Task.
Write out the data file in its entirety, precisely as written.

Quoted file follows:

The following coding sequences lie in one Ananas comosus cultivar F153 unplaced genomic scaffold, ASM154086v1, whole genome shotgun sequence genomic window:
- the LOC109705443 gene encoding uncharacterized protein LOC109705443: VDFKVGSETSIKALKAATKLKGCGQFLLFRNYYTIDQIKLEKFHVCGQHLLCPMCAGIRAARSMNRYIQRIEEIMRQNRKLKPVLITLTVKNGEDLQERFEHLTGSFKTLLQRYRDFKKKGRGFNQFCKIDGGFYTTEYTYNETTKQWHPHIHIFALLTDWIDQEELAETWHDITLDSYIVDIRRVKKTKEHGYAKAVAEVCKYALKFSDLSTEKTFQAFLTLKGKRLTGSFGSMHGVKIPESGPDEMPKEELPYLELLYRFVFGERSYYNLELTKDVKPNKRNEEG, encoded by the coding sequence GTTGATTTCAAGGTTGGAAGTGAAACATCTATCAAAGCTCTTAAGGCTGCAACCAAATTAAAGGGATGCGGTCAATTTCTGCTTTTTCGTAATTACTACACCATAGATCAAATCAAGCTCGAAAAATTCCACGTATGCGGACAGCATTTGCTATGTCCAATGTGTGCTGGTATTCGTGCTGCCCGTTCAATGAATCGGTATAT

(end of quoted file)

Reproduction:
The following coding sequences lie in one Ananas comosus cultivar F153 unplaced genomic scaffold, ASM154086v1, whole genome shotgun sequence genomic window:
- the LOC109705443 gene encoding uncharacterized protein LOC109705443: VDFKVGSETSIKALKAATKLKGCGQFLLFRNYYTIDQIKLEKFHVCGQHLLCPMCAGIRAARSMNRYIQRIEEIMRQNRKLKPVLITLTVKNGEDLQERFEHLTGSFKTLLQRYRDFKKKGRGFNQFCKIDGGFYTTEYTYNETTKQWHPHIHIFALLTDWIDQEELAETWHDITLDSYIVDIRRVKKTKEHGYAKAVAEVCKYALKFSDLSTEKTFQAFLTLKGKRLTGSFGSMHGVKIPESGPDEMPKEELPYLELLYRFVFGERSYYNLELTKDVKPNKRNEEG, encoded by the coding sequence GTTGATTTCAAGGTTGGAAGTGAAACATCTATCAAAGCTCTTAAGGCTGCAACCAAATTAAAGGGATGCGGTCAATTTCTGCTTTTTCGTAATTACTACACCATAGATCAAATCAAGCTCGAAAAATTCCACGTATGCGGACAGCATTTGCTATGTCCAATGTGTGCTGGTATTCGTGCTGCCCGTTCAATGAATCGGTATAT